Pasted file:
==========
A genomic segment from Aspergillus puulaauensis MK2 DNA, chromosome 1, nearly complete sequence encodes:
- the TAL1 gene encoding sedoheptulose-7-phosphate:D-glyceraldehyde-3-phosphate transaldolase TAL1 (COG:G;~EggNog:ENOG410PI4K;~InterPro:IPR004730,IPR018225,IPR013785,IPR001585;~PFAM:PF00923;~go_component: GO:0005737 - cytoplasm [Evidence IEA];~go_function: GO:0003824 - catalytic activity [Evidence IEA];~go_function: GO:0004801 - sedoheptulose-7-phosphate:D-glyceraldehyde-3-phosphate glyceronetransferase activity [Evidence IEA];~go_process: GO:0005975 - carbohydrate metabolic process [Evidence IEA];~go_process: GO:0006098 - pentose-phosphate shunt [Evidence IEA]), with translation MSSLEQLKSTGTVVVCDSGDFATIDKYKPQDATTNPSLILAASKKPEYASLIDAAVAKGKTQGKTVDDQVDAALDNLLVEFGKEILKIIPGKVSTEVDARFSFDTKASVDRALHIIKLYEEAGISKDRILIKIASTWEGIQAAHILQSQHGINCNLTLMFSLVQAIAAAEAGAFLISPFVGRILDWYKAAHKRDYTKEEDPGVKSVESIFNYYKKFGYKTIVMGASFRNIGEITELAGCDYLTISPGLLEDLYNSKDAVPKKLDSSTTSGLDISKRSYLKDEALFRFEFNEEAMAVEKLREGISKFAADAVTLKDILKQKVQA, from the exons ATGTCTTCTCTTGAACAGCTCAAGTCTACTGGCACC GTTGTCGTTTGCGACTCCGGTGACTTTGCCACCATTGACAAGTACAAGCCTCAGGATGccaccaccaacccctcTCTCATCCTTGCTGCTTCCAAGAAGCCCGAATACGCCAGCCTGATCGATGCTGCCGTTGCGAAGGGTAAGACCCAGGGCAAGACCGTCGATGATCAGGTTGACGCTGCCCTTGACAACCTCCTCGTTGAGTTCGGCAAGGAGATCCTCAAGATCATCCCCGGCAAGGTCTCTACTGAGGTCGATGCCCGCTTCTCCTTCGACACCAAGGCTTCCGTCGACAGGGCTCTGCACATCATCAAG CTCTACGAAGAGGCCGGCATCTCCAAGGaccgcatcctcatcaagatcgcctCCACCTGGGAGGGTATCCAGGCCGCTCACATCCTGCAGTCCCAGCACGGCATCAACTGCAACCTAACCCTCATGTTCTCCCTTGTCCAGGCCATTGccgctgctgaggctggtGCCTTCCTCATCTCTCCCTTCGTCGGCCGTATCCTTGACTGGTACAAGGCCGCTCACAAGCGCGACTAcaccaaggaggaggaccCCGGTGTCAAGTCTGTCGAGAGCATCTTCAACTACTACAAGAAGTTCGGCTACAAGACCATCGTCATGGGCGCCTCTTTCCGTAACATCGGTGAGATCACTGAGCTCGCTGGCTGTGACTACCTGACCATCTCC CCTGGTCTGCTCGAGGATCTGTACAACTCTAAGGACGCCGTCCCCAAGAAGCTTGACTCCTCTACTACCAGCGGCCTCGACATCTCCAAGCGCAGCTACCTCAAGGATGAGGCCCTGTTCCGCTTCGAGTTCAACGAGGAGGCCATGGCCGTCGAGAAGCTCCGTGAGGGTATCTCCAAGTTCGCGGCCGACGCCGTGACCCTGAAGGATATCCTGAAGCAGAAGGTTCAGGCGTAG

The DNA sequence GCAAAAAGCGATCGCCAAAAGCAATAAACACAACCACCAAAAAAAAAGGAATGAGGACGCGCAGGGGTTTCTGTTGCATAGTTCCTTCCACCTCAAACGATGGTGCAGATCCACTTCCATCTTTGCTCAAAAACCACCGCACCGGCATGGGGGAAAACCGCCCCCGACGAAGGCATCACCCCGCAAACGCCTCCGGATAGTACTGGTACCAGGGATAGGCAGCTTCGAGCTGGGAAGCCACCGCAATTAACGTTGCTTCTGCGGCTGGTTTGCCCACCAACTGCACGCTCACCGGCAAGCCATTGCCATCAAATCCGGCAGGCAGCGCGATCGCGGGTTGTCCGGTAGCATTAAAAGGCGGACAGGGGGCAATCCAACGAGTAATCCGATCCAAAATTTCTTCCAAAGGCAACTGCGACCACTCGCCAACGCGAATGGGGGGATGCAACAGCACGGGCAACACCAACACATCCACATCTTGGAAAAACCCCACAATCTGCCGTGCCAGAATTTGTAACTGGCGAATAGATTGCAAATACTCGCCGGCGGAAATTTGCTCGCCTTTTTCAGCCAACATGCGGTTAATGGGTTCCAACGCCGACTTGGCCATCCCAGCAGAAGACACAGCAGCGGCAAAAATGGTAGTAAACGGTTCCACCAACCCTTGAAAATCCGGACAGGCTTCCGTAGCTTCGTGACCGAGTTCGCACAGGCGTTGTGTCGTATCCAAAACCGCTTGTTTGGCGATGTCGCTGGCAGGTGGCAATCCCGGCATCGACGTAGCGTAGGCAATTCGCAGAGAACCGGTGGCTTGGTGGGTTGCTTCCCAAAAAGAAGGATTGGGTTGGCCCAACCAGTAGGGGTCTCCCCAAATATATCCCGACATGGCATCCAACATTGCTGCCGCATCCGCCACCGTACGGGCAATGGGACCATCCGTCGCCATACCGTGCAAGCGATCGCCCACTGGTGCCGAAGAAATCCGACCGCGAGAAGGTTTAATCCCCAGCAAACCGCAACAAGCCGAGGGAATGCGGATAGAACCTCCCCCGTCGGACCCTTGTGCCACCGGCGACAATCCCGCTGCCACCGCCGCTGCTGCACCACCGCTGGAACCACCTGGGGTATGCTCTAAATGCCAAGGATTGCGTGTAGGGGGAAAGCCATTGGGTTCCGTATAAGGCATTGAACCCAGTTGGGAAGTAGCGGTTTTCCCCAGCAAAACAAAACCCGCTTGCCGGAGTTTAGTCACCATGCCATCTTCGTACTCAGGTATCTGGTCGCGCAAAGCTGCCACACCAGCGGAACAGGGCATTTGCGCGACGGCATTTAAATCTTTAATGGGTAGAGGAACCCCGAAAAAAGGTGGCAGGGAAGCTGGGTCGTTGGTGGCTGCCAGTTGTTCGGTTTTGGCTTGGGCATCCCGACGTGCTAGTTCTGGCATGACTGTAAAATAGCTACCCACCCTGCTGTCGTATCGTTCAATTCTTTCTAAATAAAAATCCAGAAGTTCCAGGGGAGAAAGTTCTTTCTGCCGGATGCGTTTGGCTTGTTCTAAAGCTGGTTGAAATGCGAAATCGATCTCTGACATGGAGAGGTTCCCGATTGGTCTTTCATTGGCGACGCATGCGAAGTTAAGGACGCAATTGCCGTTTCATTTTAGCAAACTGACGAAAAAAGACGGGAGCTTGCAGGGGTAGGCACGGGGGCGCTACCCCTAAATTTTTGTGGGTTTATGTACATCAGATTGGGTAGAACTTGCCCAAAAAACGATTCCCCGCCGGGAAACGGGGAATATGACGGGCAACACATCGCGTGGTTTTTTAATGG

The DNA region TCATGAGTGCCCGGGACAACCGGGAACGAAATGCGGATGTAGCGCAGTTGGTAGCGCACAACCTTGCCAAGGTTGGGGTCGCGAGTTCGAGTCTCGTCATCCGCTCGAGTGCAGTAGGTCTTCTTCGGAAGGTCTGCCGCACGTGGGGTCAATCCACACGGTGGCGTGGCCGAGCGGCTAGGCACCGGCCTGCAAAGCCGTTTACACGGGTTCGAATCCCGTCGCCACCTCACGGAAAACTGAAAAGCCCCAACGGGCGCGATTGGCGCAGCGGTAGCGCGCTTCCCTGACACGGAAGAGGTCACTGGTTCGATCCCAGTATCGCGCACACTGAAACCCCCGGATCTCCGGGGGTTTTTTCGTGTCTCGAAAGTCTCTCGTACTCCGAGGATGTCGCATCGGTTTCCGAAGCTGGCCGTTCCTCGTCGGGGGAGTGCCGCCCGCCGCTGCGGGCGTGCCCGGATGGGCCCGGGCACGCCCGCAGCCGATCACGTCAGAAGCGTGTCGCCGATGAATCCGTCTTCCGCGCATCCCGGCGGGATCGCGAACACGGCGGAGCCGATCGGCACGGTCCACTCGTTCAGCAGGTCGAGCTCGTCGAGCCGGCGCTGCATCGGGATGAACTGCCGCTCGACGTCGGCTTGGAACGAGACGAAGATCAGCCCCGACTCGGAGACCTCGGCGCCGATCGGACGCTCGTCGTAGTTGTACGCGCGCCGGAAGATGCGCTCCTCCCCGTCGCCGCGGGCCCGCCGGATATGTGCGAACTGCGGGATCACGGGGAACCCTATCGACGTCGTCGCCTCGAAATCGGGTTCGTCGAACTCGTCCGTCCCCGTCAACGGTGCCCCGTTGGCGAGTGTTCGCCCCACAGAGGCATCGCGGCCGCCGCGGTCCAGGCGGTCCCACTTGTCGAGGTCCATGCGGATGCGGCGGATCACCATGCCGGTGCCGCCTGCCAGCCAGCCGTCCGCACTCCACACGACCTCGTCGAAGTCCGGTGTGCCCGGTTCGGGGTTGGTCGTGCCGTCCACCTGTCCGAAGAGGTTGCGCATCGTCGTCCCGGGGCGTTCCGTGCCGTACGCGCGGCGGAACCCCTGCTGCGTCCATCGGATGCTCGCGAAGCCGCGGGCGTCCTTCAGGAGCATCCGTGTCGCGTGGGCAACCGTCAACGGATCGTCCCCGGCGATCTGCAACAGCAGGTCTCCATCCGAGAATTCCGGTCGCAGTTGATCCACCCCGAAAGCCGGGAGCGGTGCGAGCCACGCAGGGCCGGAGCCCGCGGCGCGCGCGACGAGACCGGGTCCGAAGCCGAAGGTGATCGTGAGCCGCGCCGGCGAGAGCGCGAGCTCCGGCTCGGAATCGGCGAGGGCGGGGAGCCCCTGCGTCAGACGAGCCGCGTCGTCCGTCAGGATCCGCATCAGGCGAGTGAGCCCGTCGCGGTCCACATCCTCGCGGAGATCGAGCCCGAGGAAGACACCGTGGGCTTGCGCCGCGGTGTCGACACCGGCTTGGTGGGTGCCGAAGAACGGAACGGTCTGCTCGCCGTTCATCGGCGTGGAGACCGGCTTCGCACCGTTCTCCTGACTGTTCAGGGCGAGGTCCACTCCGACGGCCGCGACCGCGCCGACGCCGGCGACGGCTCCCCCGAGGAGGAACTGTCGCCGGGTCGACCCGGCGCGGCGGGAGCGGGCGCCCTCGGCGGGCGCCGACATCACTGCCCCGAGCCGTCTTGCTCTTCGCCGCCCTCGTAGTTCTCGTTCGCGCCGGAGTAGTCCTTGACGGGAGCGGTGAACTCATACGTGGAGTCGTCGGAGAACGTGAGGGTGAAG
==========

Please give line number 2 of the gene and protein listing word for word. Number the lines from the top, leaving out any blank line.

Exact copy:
- the TAL1 gene encoding sedoheptulose-7-phosphate:D-glyceraldehyde-3-phosphate transaldolase TAL1 (COG:G;~EggNog:ENOG410PI4K;~InterPro:IPR004730,IPR018225,IPR013785,IPR001585;~PFAM:PF00923;~go_component: GO:0005737 - cytoplasm [Evidence IEA];~go_function: GO:0003824 - catalytic activity [Evidence IEA];~go_function: GO:0004801 - sedoheptulose-7-phosphate:D-glyceraldehyde-3-phosphate glyceronetransferase activity [Evidence IEA];~go_process: GO:0005975 - carbohydrate metabolic process [Evidence IEA];~go_process: GO:0006098 - pentose-phosphate shunt [Evidence IEA]), with translation MSSLEQLKSTGTVVVCDSGDFATIDKYKPQDATTNPSLILAASKKPEYASLIDAAVAKGKTQGKTVDDQVDAALDNLLVEFGKEILKIIPGKVSTEVDARFSFDTKASVDRALHIIKLYEEAGISKDRILIKIASTWEGIQAAHILQSQHGINCNLTLMFSLVQAIAAAEAGAFLISPFVGRILDWYKAAHKRDYTKEEDPGVKSVESIFNYYKKFGYKTIVMGASFRNIGEITELAGCDYLTISPGLLEDLYNSKDAVPKKLDSSTTSGLDISKRSYLKDEALFRFEFNEEAMAVEKLREGISKFAADAVTLKDILKQKVQA, from the exons ATGTCTTCTCTTGAACAGCTCAAGTCTACTGGCACC GTTGTCGTTTGCGACTCCGGTGACTTTGCCACCATTGACAAGTACAAGCCTCAGGATGccaccaccaacccctcTCTCATCCTTGCTGCTTCCAAGAAGCCCGAATACGCCAGCCTGATCGATGCTGCCGTTGCGAAGGGTAAGACCCAGGGCAAGACCGTCGATGATCAGGTTGACGCTGCCCTTGACAACCTCCTCGTTGAGTTCGGCAAGGAGATCCTCAAGATCATCCCCGGCAAGGTCTCTACTGAGGTCGATGCCCGCTTCTCCTTCGACACCAAGGCTTCCGTCGACAGGGCTCTGCACATCATCAAG CTCTACGAAGAGGCCGGCATCTCCAAGGaccgcatcctcatcaagatcgcctCCACCTGGGAGGGTATCCAGGCCGCTCACATCCTGCAGTCCCAGCACGGCATCAACTGCAACCTAACCCTCATGTTCTCCCTTGTCCAGGCCATTGccgctgctgaggctggtGCCTTCCTCATCTCTCCCTTCGTCGGCCGTATCCTTGACTGGTACAAGGCCGCTCACAAGCGCGACTAcaccaaggaggaggaccCCGGTGTCAAGTCTGTCGAGAGCATCTTCAACTACTACAAGAAGTTCGGCTACAAGACCATCGTCATGGGCGCCTCTTTCCGTAACATCGGTGAGATCACTGAGCTCGCTGGCTGTGACTACCTGACCATCTCC CCTGGTCTGCTCGAGGATCTGTACAACTCTAAGGACGCCGTCCCCAAGAAGCTTGACTCCTCTACTACCAGCGGCCTCGACATCTCCAAGCGCAGCTACCTCAAGGATGAGGCCCTGTTCCGCTTCGAGTTCAACGAGGAGGCCATGGCCGTCGAGAAGCTCCGTGAGGGTATCTCCAAGTTCGCGGCCGACGCCGTGACCCTGAAGGATATCCTGAAGCAGAAGGTTCAGGCGTAG